Charlie Glahe WIN Broomfield

How to avoid buying the wrong home


Buying a lemon isn't only a concern for automobiles. Home shoppers have to be wary about any unforeseen problems before closing on a property, and even though there are a lot of steps that go into the process, sometimes even the most diligent people end up with housing horror stories. 

Before anyone moves forward on a transaction, a home inspection should be completed. Doing this should increase the chances that any hidden hazards are quickly spotted, and happy buyers won't have their days ruined after moving in.

Be thorough before hand
Just because a property looks phenomenal doesn't mean it is. In fact, one of the biggest home buying mistakes is not doing the proper research ahead of time, according to Bankrate. Each family has a unique set of finances, and that should dictate what type of property is considered - including its condition. 

If this step is skipped, the new home might end up being a money pit thanks to costly repair bills. The smartest homeowners are aware of the expenses that ownership entails, the news source noted. A lot of responsibilities go into buying and maintaining a property, and not fully understanding every detail before committing is a good way for people to end up over their heads. Additionally, homes that are hard to resell might not be the best purchases. Homeowners who show a little foresight could end up in a better financial situation later in life, and it could also help prevent a financial misstep. 

A property inspection is a perfect way for buyers to put in some due diligence. Necessary steps such as this are sound methods to ensure a home is the right choice. 

There might be more than meets the eye
Hidden problems could be lurking even if a house appears to be perfect on the surface. For example, Pennsylvania homebuyers Justin and Kate Treher found what they thought was the ideal property, but several months after their purchase a number of issues started to appear, according to AOL Real Estate.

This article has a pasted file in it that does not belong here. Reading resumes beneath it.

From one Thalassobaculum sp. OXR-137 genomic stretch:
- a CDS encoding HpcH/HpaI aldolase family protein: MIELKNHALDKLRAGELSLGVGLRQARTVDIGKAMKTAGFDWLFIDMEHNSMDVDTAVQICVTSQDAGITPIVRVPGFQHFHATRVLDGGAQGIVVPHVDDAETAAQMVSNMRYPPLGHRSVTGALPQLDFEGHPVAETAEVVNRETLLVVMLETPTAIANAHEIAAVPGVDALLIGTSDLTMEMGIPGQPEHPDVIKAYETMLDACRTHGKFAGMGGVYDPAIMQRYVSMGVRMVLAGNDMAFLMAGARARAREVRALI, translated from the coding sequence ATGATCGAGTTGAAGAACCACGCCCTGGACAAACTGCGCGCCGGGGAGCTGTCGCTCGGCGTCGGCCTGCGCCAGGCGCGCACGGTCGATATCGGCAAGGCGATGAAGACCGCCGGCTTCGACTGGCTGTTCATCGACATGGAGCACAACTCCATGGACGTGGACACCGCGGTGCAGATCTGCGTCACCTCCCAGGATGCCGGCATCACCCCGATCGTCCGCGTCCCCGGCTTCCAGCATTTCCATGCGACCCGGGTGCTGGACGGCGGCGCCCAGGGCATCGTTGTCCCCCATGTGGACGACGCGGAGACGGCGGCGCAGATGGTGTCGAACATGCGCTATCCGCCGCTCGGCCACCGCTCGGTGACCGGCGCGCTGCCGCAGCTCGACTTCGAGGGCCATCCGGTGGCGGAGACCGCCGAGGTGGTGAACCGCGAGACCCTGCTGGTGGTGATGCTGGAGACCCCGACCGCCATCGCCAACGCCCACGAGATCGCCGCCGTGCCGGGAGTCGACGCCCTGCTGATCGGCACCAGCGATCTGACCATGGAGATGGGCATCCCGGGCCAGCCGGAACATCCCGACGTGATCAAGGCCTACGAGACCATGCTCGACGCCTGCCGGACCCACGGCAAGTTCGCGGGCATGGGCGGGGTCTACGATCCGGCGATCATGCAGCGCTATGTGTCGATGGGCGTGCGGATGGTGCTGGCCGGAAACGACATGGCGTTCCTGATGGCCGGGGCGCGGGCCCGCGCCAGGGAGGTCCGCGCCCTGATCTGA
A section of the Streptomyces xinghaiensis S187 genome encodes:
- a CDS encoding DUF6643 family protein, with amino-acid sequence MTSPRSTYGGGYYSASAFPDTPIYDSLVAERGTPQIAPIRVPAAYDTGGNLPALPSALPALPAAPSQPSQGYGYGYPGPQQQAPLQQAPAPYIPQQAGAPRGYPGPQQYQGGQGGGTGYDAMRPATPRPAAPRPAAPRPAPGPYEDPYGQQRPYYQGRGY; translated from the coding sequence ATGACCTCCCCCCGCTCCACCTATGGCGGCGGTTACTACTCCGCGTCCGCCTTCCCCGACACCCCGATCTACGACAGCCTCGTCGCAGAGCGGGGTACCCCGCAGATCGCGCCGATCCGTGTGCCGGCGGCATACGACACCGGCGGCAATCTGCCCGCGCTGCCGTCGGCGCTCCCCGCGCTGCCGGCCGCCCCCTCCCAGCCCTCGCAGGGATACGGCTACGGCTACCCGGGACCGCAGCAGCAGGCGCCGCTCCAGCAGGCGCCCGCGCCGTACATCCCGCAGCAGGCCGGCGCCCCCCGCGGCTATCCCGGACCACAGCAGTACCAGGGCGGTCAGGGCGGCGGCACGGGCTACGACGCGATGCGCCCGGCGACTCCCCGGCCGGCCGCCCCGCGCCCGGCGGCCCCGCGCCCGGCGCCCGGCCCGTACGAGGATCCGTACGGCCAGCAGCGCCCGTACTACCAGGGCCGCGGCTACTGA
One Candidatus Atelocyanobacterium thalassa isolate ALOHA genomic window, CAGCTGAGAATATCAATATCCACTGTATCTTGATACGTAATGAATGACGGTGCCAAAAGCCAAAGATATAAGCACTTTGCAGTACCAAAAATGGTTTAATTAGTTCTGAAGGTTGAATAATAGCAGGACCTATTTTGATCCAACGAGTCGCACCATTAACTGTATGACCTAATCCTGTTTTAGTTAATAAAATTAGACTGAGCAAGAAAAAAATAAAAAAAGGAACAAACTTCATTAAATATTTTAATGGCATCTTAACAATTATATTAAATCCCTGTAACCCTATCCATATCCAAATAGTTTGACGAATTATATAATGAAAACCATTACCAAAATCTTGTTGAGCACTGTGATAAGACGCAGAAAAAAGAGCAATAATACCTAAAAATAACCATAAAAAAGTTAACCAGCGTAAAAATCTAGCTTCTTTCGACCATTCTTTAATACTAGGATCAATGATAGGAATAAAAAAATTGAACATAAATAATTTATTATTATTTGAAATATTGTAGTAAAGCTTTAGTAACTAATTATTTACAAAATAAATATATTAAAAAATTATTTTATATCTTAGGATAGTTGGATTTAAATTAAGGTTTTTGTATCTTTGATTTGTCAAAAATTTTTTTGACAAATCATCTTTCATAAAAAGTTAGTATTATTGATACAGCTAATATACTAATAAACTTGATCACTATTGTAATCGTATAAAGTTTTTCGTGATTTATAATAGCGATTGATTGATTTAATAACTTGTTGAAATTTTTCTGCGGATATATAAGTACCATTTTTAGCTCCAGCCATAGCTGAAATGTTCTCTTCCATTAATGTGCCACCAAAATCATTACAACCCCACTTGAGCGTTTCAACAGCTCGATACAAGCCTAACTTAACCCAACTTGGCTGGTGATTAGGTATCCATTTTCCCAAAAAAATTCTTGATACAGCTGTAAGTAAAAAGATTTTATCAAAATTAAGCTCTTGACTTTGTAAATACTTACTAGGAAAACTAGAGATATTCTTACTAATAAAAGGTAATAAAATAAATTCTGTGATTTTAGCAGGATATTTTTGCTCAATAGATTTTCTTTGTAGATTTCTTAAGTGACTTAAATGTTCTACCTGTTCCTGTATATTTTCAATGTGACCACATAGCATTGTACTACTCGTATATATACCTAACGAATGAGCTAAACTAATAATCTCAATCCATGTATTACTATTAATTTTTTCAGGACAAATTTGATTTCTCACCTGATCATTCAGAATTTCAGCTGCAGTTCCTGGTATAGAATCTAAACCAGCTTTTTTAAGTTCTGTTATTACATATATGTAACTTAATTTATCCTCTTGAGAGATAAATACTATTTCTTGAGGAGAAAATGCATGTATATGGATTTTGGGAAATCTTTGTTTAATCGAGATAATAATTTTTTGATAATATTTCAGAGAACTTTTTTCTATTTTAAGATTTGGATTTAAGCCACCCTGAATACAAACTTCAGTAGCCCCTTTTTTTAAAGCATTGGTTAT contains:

The couple's sump pump ended up failing, resulting in a totally flooded basement. In addition, termite swarms in their sunroom were soon discovered, windows lacked caulking and insulation could be spotted from outside the home, the news source noted. The Trehers were unaware of these serious faults ahead of time, and the real estate disclaimer didn't mention any such issues.

An in-depth property inspection has the ability to figure out all of these hazards, so homebuyers aren't faced with major headaches like the Trehers were. One of the reasons why some people end up in unfortunate situations is because more people are concerned with looks rather than functionality, according to Kirk Juneau, a licensed home inspection professional and member of the American Society of Home Inspectors. 

"I think a lot of people - 80 to 85 percent of people - buy emotionally, and I get that," Juneau told AOL Real Estate. "Buying a house is a dream. I know it's hard, but homebuyers really need to separate their emotions from this transaction. Don't look at the home through rose-colored glasses; don't get too emotionally attached before the inspection. That's one of the most important things I can recommend."

With this service, buyers should be able to know more about a prospective property than if they skipped this step. A property inspection could make a lot of difference down the road, and people who are smart and thorough before closing on a new house might be able to dodge uncomfortable - and expensive - situations.